St. Louis Cardinals: Baseball, the Political-Free America

Baseball is America: America’s past-time and as common as American apple pie.  To Cardinals Nation, the St. Louis Cardinals are the favorites.  None of these things relate to politics and that is a good thing.

American politics is a messy and ugly thing.  It is what makes our country work but is one hideous monster.  The American people are waking today after a tumultuous night of politics.  For many, they are happy and for others they aren’t.  I miss my St. Louis Cardinals and I miss baseball and neither of these things are politically-based.

Let me be perfectly clear before moving forward that this article is a statement based on what took place in America this year, last night, and what is to come.  I will not be taking sides on whether President-elect Trump is the right choice or not.  Do not look in this article for my political preference.

I do want to highlight yet again how baseball, to me, is one thing that makes America great.  I will spend this editorial praising the baseball gods and recognizing how baseball (and my St. Louis Cardinals) bring out the best in we Americans.  I hope you will stick with me and can appreciate the value of the points I will make.

Baseball was created at a time when America was still trying to define itself.  It is often traced to the late 1700s in American history when young Americans modified a British game into the early form of baseball.  The first official team played in 1845 and by 1857 the first league was founded.  Baseball then was a refuge from the Civil War and saw large numbers of participation.  Baseball was a refuge.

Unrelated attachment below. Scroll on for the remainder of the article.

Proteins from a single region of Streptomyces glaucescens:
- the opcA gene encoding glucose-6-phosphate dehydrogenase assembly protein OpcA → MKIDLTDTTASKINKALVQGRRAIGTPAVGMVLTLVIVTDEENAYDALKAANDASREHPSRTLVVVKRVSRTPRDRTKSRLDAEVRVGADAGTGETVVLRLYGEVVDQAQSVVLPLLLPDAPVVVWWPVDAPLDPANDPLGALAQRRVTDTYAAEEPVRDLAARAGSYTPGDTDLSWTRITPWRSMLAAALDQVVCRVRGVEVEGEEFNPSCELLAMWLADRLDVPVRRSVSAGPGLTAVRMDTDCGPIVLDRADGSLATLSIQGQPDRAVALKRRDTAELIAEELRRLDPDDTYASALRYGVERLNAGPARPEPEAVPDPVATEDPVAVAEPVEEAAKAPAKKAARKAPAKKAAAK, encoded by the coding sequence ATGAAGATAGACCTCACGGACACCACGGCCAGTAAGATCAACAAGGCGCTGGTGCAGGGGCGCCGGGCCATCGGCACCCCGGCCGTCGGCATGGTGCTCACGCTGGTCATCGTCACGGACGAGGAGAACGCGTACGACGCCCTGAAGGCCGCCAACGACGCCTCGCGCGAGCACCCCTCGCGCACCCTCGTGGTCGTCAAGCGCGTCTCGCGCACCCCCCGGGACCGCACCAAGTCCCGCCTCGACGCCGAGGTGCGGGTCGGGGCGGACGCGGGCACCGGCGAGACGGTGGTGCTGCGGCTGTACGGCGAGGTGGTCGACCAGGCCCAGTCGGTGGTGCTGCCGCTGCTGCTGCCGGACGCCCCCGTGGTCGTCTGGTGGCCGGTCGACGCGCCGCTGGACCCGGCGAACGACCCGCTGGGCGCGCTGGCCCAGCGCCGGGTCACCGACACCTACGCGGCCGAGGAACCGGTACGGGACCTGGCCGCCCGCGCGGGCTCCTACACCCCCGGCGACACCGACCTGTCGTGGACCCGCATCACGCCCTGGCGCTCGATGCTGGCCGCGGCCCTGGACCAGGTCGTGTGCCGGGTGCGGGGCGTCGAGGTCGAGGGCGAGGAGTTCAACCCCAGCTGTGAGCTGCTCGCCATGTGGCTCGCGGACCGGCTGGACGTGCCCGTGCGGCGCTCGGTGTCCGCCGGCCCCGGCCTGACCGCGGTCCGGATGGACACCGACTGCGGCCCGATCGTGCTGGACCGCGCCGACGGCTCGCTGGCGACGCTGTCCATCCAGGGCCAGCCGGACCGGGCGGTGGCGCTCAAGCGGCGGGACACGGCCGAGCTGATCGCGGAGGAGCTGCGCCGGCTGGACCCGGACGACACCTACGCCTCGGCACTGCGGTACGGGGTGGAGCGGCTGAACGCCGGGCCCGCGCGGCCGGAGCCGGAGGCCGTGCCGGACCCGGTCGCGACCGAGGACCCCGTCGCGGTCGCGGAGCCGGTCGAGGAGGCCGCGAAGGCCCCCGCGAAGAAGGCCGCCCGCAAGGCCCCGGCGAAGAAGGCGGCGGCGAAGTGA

Let’s not forget, however, that in its infancy baseball was a white-only sport.  In 1947, in the face of race issues, the color barrier was broken by the great Jackie Robinson.  In this example, baseball defied the politics of the time and shined a light on the best of who we are as Americans.  It wasn’t easy and didn’t come without bruises but examples of the best rose to the top and did so through baseball.

“Where have you gone, Joe DiMaggio, a nation turns its lonely eyes to you” (Simon & Garfunkel, 1968).

Please do not read into this praise for all things baseball as we must surely recognize that there are poor examples of the best of humanity making far too much money in this game. We know that humanity has a horrible way of wrecking things that are good.  We must remember, however, that the good still exists.

Simon and Garfunkel sang, “Where have you gone, Joe DiMaggio, a nation turns its lonely eyes to you” and I feel this stands true today.  I am exhausted by the election cycle and the divisiveness it highlighted.  I long for the twenty-seven outs attained by athletes who square-off in feat alone, not colored by political affiliations and such.

I long for the better angels of our nature to be highlighted through the bang of a ball against a wooden bat.  Instead, I am faced with a long winter.  In this long wait, let us watch the St. Louis Cardinals and the other teams in the MLB work to make themselves better.  Let us learn a thing or two about moving the right pieces into the right slots so that we can succeed exemplified through baseball.

Then, when spring returns, we can all rejoice when once again the boys of summer lace their cleats and charge out of a dugout to face the challenge of nine opposing players each working one pitch at a time to better the other.  Perhaps our country, right or wrong, will take things- for 162 games at least- one pitch at a time.

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Rant finished.  Thanks for reading and I hope you too are longing to baseball as I am longing for baseball.  We at Redbird Rants will keep you informed of exciting things as they transpire this winter and hope that everyone stays safe and happy.  Come back, baseball, come back!

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